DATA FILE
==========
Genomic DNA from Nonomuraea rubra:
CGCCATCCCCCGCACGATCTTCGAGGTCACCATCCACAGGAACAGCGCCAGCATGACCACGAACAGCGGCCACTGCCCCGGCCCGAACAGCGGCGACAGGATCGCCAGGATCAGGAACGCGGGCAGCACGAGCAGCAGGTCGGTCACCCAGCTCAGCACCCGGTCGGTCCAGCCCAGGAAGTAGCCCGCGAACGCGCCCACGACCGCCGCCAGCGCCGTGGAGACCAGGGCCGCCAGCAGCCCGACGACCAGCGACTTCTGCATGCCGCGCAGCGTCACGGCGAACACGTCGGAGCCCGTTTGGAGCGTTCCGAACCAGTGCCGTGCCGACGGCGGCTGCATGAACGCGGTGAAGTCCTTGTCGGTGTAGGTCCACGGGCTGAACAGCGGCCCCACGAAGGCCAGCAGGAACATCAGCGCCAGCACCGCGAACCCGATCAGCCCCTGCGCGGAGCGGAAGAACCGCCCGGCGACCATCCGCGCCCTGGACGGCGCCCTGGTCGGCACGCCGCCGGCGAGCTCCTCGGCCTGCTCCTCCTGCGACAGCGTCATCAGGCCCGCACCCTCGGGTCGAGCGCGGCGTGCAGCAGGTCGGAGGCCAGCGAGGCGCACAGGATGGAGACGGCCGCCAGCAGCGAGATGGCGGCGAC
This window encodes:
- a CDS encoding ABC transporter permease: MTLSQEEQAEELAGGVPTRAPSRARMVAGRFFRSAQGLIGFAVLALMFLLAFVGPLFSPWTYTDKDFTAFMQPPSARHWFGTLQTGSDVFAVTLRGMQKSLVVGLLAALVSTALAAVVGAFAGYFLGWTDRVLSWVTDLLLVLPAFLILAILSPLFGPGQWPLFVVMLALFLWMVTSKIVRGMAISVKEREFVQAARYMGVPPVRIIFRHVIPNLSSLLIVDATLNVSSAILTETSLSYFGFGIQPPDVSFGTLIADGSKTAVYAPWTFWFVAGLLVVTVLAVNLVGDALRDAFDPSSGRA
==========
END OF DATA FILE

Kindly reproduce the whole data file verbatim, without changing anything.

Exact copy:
Genomic DNA from Nonomuraea rubra:
CGCCATCCCCCGCACGATCTTCGAGGTCACCATCCACAGGAACAGCGCCAGCATGACCACGAACAGCGGCCACTGCCCCGGCCCGAACAGCGGCGACAGGATCGCCAGGATCAGGAACGCGGGCAGCACGAGCAGCAGGTCGGTCACCCAGCTCAGCACCCGGTCGGTCCAGCCCAGGAAGTAGCCCGCGAACGCGCCCACGACCGCCGCCAGCGCCGTGGAGACCAGGGCCGCCAGCAGCCCGACGACCAGCGACTTCTGCATGCCGCGCAGCGTCACGGCGAACACGTCGGAGCCCGTTTGGAGCGTTCCGAACCAGTGCCGTGCCGACGGCGGCTGCATGAACGCGGTGAAGTCCTTGTCGGTGTAGGTCCACGGGCTGAACAGCGGCCCCACGAAGGCCAGCAGGAACATCAGCGCCAGCACCGCGAACCCGATCAGCCCCTGCGCGGAGCGGAAGAACCGCCCGGCGACCATCCGCGCCCTGGACGGCGCCCTGGTCGGCACGCCGCCGGCGAGCTCCTCGGCCTGCTCCTCCTGCGACAGCGTCATCAGGCCCGCACCCTCGGGTCGAGCGCGGCGTGCAGCAGGTCGGAGGCCAGCGAGGCGCACAGGATGGAGACGGCCGCCAGCAGCGAGATGGCGGCGAC
This window encodes:
- a CDS encoding ABC transporter permease: MTLSQEEQAEELAGGVPTRAPSRARMVAGRFFRSAQGLIGFAVLALMFLLAFVGPLFSPWTYTDKDFTAFMQPPSARHWFGTLQTGSDVFAVTLRGMQKSLVVGLLAALVSTALAAVVGAFAGYFLGWTDRVLSWVTDLLLVLPAFLILAILSPLFGPGQWPLFVVMLALFLWMVTSKIVRGMAISVKEREFVQAARYMGVPPVRIIFRHVIPNLSSLLIVDATLNVSSAILTETSLSYFGFGIQPPDVSFGTLIADGSKTAVYAPWTFWFVAGLLVVTVLAVNLVGDALRDAFDPSSGRA